Question: Is it normal to have a bit of difficulty with your memory as we get older?
Answer: Yes. Research into the normal changes in cognitive function as we age has been ongoing for decades. Colourful and sometimes confusing names for this process have included “Age Associated Memory Impairment” and “Benign Senescent Forgetfulness,” with the latest label being “Cognitive Aging.”
While the brain ages for everyone, it does so at a different rate, and in a different pattern for each individual. The rate and pattern of change depends on genetic, environmental, and general health characteristics. Many of these factors are now well-known, and it is generally accepted that some of these can be modified to slow the process.
Cognition includes several different and often inter-related functions beyond memory. Short term memory declines slowly with aging, as well as executive function (a group of skills including decision-making and thinking abstractly). Wisdom and knowledge on the other hand, tend to remain intact or even improve with age. Furthermore, many people can adapt to memory changes by using calendars, writing lists, using smart phones, and mnemonics (e.g. tricks to remember names with word association).
So how does someone know if they are aging cognitively in a normal fashion or if there is something more serious going on? In general, if the memory and cognitive changes are not interfering with daily activities and the adaptations described above seem to be working effectively, there should be little to worry about. If however, function is starting to become impaired, family or friends are noticing the changes, or the person themselves begins to worry about their cognitive function, it is worthwhile speaking to your physician and have them perform a cognitive screening test. It is perhaps not surprising that people who worry about memory decline are at higher risk of eventually developing dementia, even if they test normally initially.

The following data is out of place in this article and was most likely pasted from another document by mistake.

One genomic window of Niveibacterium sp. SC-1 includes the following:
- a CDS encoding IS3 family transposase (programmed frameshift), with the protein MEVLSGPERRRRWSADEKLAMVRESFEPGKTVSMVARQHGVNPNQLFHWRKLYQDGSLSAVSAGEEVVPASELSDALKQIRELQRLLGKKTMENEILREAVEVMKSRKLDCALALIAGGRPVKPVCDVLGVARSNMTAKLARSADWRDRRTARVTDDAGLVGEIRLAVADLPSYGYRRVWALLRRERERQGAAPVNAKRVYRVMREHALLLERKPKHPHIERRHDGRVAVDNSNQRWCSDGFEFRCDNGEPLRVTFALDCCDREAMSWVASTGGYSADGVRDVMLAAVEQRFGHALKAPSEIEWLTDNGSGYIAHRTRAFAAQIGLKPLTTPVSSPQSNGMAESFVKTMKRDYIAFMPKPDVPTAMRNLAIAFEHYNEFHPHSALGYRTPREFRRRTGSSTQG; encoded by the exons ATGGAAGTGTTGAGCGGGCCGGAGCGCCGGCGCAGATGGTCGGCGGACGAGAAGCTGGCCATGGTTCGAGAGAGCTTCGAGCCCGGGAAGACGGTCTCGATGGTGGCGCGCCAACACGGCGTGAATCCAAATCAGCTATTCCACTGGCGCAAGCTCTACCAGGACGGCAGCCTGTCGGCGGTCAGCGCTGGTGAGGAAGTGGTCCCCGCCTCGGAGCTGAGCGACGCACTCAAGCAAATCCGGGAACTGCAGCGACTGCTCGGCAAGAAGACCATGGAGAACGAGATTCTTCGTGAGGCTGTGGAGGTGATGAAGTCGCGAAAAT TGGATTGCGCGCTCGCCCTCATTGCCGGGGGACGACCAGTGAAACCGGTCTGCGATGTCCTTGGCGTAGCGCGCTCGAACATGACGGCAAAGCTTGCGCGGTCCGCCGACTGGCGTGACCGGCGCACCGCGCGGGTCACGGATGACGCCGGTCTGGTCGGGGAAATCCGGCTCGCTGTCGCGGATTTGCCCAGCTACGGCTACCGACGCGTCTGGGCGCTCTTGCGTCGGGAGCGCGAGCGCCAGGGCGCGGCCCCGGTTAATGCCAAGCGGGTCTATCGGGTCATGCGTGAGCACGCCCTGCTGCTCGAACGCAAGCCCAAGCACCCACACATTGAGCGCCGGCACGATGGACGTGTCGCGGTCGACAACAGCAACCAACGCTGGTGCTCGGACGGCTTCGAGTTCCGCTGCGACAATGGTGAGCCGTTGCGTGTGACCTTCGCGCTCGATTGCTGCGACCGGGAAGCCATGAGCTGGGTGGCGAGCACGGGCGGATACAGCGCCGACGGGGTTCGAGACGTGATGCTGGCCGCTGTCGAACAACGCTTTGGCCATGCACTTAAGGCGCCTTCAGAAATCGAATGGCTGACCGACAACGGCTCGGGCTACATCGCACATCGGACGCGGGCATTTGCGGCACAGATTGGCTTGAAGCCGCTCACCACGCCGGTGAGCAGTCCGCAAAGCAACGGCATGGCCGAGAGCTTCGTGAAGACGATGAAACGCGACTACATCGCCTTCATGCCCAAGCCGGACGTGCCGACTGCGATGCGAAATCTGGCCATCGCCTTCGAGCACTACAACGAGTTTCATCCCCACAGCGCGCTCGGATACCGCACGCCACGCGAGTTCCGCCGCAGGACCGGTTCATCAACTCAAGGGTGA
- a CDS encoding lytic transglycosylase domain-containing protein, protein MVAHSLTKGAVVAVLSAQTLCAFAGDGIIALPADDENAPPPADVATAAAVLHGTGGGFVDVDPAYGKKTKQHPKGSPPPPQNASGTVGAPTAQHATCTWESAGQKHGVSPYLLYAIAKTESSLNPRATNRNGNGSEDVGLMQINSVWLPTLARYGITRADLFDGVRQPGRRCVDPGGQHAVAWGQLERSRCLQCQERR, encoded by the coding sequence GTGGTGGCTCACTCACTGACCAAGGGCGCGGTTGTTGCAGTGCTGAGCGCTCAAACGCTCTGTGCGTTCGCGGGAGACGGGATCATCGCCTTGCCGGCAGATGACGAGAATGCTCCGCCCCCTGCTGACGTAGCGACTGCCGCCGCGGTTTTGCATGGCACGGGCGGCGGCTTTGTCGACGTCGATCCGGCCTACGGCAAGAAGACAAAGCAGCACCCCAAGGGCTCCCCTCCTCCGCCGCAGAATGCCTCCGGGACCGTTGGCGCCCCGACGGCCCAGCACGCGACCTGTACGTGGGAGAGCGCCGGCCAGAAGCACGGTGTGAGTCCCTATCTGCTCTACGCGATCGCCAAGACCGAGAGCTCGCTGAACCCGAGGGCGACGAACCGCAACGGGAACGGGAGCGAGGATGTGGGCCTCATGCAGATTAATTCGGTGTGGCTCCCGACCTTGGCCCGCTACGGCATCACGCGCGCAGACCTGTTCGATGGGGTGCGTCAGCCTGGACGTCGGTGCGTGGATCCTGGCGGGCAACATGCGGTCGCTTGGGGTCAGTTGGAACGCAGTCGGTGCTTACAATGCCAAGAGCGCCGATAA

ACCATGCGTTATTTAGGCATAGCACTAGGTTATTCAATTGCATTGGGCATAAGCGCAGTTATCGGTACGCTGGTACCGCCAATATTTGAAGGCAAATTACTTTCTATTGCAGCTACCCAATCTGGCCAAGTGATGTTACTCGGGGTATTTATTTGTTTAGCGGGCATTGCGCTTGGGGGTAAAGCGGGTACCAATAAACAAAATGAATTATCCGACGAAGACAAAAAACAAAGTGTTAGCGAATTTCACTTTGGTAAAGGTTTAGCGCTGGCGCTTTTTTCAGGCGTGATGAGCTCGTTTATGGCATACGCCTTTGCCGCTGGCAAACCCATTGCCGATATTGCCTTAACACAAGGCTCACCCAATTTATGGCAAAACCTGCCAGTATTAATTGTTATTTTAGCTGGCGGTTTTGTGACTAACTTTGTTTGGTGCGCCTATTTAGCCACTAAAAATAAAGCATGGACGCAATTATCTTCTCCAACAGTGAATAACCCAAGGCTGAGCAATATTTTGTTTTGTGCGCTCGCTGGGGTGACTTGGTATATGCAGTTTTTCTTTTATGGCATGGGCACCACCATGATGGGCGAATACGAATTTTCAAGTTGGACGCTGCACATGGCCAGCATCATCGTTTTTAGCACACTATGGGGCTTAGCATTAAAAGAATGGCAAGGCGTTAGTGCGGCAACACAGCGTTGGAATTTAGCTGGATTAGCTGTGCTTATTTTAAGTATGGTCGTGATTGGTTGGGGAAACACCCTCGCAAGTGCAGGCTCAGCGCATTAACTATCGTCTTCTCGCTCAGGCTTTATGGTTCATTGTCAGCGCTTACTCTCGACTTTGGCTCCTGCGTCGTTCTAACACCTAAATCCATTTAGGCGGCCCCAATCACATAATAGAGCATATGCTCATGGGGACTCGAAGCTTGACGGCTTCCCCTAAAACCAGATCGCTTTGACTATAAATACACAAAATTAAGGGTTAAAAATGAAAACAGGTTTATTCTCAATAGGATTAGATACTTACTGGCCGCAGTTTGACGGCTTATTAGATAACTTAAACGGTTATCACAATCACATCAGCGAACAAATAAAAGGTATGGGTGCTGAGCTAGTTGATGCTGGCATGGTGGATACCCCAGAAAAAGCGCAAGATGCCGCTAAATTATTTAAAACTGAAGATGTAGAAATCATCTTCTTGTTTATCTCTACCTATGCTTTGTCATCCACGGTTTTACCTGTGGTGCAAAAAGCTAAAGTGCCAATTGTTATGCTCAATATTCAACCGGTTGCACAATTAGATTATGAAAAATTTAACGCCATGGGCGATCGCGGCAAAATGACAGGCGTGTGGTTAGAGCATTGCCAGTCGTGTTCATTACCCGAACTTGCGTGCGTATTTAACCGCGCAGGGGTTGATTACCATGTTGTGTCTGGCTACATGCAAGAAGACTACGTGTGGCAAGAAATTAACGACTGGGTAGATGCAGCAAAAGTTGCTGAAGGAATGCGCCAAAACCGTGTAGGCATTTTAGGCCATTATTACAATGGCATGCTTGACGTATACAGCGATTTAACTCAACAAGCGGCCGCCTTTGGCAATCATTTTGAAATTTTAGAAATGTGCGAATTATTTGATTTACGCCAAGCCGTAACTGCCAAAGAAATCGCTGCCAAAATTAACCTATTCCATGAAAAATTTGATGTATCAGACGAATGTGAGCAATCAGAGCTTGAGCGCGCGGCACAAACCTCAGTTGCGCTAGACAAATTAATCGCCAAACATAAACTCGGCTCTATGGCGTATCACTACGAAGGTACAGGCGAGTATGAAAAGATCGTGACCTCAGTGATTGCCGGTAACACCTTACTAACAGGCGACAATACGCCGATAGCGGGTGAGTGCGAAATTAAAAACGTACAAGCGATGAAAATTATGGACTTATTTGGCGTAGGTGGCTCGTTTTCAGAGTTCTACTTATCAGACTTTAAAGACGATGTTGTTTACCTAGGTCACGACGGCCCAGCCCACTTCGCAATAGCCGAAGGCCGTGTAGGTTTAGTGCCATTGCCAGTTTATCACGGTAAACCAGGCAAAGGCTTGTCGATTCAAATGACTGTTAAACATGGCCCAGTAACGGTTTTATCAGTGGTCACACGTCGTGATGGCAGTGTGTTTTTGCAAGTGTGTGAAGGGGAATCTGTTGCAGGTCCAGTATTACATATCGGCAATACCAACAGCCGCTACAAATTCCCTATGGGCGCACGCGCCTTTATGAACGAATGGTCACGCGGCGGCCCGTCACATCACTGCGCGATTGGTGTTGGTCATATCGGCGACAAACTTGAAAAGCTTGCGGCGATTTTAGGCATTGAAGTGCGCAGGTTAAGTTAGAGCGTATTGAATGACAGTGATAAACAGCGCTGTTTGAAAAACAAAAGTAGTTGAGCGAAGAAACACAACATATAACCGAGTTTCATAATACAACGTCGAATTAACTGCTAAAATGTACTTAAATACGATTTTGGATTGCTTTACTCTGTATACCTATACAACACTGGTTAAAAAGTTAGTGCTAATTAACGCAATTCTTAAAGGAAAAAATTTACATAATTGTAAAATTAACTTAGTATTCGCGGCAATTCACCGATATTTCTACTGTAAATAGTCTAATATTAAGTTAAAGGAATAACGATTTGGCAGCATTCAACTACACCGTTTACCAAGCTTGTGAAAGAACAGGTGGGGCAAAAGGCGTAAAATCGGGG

There are numerous medical conditions that can affect cognitive aging. These include heart disease, stroke, diabetes, hearing and vision problems and sleep disorders. Emotional problems like depression and anxiety can also lead to accelerated memory decline. Finally, medications including over the counter antihistamines and sleep aids can also worsen cognitive aging. Some of these conditions can be treated to reduce the risk.
Besides working with your physician to optimize the medical conditions, physical exercise, a Mediterranean-type diet, and mentally stimulating activities may slow cognitive aging and reduce the risk of developing pathological memory problems leading to dementia. All of these important preventative activities will be discussed in detail in other blogs in this series.
Learn more about memory, mental health and aging. Attend Sunnybrook’s Department of Psychiatry Community Open House on May 3, 2017.